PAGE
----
WeedWeek edition / October 18, 2020
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This week in the People Mover: Hirings, Promotions and More: CannaSafe and Excelsior College.

To be included, send personnel items to hello@weedweek.net by noon PT on Friday.

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1 HOW BIG A PROBLEM IS “DOUBLE DIPPING”?

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@kushypunchlife

A lawsuit against Kushy Punch parent company Vertical Bliss for allegedly running an unlicensed gummie factory, spotlights the taboo topic of "double dipping," licensed companies that also operate in unlicensed ways.

WeedWeek reports:

"While the extent of it is unclear, the practice has been blamed, at least in part, for the continued vitality of California’s illegal cannabis market. A report this year by New Frontier Data suggests 80% of the state’s cannabis sales are illicit. And some business owners feel the state isn’t doing enough to curtail what they see as unfair competition from double dippers cutting into their bottom line."

  • The Bureau of Cannabis Control declined to comment on the practice. Vertical Bliss didn't respond to requests for comment.

Read the whole thing.

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2 “BRAZEN AND SHOCKING:” GENIUS FUND CASE GETS UGLIER

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Following the dissolution of Genius Fund, a SoCal company that blew through $164M, the company's former CEO is accusing individuals associated with the company of moving or selling more than $3M in assets in violation of a court order. Genius Fund representatives did not respond to a request for comment.
WeedWeek

  • Francis Racioppi Jr., who is suing the company, called the action a "brazen and shocking" move that represents a "direct affront" to the court's authority.
  • Racioppi's lawyer called his motion for contempt "an extraordinary legal remedy" justified by the "blatant violation of a federal court order."
  • Genius Fund was backed by Russian oligarch Dmitry Bosov who was found dead of an apparent self-inflicted gun wound in May.

Separately, SoCal-based retailer MedMen 🔒saw its stock fall to 12 cents after reporting a 40% drop in sales from the previous quarter.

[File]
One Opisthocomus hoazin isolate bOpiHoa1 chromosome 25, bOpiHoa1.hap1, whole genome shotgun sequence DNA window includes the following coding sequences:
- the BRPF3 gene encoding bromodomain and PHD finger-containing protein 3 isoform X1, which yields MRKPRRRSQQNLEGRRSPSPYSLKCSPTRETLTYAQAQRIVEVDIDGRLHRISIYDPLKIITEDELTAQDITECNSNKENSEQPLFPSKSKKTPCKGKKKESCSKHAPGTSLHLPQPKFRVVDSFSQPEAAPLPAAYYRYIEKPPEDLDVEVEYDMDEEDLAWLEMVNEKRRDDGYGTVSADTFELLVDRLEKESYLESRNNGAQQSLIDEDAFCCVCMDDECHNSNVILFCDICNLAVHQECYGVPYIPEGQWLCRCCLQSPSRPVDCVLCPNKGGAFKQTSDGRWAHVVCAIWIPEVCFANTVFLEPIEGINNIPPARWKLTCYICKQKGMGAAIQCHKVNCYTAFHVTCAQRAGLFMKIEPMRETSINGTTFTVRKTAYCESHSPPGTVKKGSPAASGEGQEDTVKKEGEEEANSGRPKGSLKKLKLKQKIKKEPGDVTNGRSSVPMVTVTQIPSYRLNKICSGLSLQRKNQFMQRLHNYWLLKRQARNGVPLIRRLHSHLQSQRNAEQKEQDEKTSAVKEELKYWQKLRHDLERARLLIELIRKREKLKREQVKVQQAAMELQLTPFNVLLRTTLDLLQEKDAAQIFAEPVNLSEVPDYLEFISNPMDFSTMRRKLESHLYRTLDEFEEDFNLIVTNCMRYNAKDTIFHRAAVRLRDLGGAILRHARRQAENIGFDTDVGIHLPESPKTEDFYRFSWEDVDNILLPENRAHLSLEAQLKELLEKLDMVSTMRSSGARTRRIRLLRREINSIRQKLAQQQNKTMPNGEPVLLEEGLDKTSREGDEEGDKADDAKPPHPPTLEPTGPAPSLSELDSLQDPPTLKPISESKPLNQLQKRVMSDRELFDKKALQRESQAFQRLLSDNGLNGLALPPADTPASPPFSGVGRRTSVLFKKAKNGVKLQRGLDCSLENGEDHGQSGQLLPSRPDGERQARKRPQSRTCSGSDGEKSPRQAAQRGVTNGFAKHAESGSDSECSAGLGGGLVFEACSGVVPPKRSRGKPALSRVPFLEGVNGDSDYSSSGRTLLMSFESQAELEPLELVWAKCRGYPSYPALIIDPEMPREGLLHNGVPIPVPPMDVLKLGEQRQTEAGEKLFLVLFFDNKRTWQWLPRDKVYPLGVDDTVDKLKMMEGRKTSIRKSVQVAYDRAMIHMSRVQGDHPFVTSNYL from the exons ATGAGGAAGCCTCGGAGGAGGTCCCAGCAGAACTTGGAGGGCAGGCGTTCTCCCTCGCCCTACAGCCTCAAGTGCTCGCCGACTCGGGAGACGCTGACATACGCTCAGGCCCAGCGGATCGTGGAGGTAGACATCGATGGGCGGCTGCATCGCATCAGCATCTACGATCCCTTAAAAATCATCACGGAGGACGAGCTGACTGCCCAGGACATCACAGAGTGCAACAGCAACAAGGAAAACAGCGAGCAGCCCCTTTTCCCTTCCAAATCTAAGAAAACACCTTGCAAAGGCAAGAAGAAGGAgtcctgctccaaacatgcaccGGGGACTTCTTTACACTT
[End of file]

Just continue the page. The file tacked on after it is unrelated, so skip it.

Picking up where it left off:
Business Insider

3 CANNABIZ HAS HIGH HOPES FOR BIDEN VICTORY

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Photo by Harold Mendoza on Unsplash

D.C.-based cannabis activists are preparing to press for federal legalization if Joe Biden wins the presidency and Democrats win a majority in the U.S. Senate. While the MORE Act is currently seen as the "primary vehicle" for legalization, several industry groups have proposed variations, some of which have been criticized for being too friendly to business interests.
MJBiz Daily

  • “If the Democrats do a clean sweep, then descheduling with interstate trade is definitely within the realm of possibility,” said Randal Meyer, the executive director of the Global Alliance for Cannabis Commerce (GACC).
  • This would be the industry's "holy grail," since it could resolve banking access, hated tax rule 280E, interstate trade and other issues.
  • GACC has created a 66-page draft legislation that amounts to a dream bill for the industry.
  • According to the story, sources say some MSOs favor a proposal that would keep cannabis as a schedule one drug in order to protect their market share in state markets.
  • NORML political director Justin Strekal criticized that approach: “Unfortunately, some of the focus by industry actors is protecting the limited market access that currently exists over ending federal marijuana criminalization,” he said.
  • Of course, neither a Biden victory nor Democratic control of the Senate is assured.

New Cannabis Ventures suggests the 2020 election could lead to more lasting gains for pot stocks than 2016.

Quick Hits

  1. The U.S. Supreme Court declined to hear a challenge to federal prohibition.
    WeedWeek
  2. A new certification program for the industry aims to make it easier for companies to find banks to work with them.
    WeedWeek

4 FIVE STATES SET TO VOTE ON MED OR REC